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mckee
11-25-2010, 02:22 PM
I just signed up and introduced myself and someone commented that as a user of nautical charts I might be able to help folk out in that field. So here's the short background. I sailed for years as a deck officer on sailing vessels (10ft-175 ft), and am a USCG licensed capt, and an internationally certified watch officer. I've done a ton of dead (deduced) reckoning, and bunch of celestial navigation, coastal piloting, and of course modern navigation. SO that said, if you have historical/traditional sailing or navigation questions fire away.

The Extreme Nautical Trivia source is right here. Let me know if you all have questions about charts old or new, or various methods of navigation (historical, or not)... the sextant is on the shelf next to me, the compass is around here somewhere, and the backstaff hangs on the wall in the shop.

Ascension
11-25-2010, 03:57 PM
With a background like that don't feel too shy about commenting when you see something askew...chime right in. You know more about certain things than many of us and that sort of info is valuable.

pamoa
11-25-2010, 05:05 PM
wow what a curriculum
welcome on board

mckee
11-25-2010, 05:14 PM
The only thing all that means is that my job skills are 200 years out of date :)

Ascension
11-25-2010, 05:51 PM
Wasn't there a Jimmy Buffett song sort of like that, "A pirate 200 years too late"?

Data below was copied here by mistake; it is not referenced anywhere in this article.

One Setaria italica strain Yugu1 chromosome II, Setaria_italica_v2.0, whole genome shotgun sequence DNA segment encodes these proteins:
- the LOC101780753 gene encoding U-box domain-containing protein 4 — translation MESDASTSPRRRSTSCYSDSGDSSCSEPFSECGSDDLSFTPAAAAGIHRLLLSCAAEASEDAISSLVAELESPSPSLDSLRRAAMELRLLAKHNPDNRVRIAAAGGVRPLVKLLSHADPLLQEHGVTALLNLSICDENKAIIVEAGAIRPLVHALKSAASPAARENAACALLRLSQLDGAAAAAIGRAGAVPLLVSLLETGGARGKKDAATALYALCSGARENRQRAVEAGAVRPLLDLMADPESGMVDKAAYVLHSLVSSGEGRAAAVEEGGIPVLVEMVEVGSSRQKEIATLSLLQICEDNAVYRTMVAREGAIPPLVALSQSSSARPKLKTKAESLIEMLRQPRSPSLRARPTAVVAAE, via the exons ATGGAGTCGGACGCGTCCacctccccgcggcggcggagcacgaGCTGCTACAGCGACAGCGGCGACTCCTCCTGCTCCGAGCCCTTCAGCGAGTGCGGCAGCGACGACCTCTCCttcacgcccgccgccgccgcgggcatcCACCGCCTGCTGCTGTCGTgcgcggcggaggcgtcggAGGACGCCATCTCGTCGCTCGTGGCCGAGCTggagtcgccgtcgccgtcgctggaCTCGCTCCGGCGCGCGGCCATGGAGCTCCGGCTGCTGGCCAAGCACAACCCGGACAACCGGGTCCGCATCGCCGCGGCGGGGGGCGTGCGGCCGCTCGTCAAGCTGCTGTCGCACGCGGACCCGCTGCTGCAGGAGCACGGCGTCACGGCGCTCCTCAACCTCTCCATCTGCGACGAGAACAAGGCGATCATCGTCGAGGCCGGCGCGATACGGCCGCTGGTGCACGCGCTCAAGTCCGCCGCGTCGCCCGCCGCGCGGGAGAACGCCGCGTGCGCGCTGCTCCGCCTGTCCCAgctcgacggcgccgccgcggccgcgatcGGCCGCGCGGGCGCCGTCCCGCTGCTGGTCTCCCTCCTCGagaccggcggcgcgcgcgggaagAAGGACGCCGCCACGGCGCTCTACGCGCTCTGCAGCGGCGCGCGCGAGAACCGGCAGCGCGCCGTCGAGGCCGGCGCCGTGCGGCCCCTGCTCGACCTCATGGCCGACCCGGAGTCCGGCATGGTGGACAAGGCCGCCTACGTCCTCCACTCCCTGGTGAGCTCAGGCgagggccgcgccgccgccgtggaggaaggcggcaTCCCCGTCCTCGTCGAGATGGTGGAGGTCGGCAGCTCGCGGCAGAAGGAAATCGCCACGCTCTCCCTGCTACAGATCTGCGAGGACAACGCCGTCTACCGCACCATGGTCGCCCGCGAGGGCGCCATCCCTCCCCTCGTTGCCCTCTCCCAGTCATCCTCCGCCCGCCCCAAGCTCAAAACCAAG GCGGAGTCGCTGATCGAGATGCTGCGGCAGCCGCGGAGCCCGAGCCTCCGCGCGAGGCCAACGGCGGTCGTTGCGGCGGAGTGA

Jaxilon
11-25-2010, 06:00 PM
Welcome aboard matey :)

mckee
11-25-2010, 06:03 PM
@Ascension... yes there is... however its always dicey asking a member of the American Merchant Marine about pirates :)

@Jaxllon... thanks

Korash
11-26-2010, 07:02 PM
Well, I am sure that you will have a good time here. If it is a map, we want to do it right. Or help you make it right.

And on that note, I actually have a question for you.

I am running a game where the characters have pirates as a major foe and these pirates are located in a bay with tides much like the Bay of Fundy. I have placed low tide at about 10 feet and high tide somewhere about 25 feet (reasonable or not I have no idea). I was thinking that the bay basically a huge sandbank just under the water with some land permanently above where the pirates have made their bases. The sandbanks are very mutable in that they move around and very rarely stay visible for long. The pirates have a way of tracking where the deep water is and the PCs are to find a map (old) of the deep water.

Now for my question: Are there symbols, and what would they be, that would show this sort of place? Symbols that would be hand drawn preferably.

Thanks for the lend of your nautical wisdom.

Talroth
11-26-2010, 08:22 PM
Well, I am sure that you will have a good time here. If it is a map, we want to do it right. Or help you make it right.

And on that note, I actually have a question for you.

I am running a game where the characters have pirates as a major foe and these pirates are located in a bay with tides much like the Bay of Fundy. I have placed low tide at about 10 feet and high tide somewhere about 25 feet (reasonable or not I have no idea). I was thinking that the bay basically a huge sandbank just under the water with some land permanently above where the pirates have made their bases. The sandbanks are very mutable in that they move around and very rarely stay visible for long. The pirates have a way of tracking where the deep water is and the PCs are to find a map (old) of the deep water.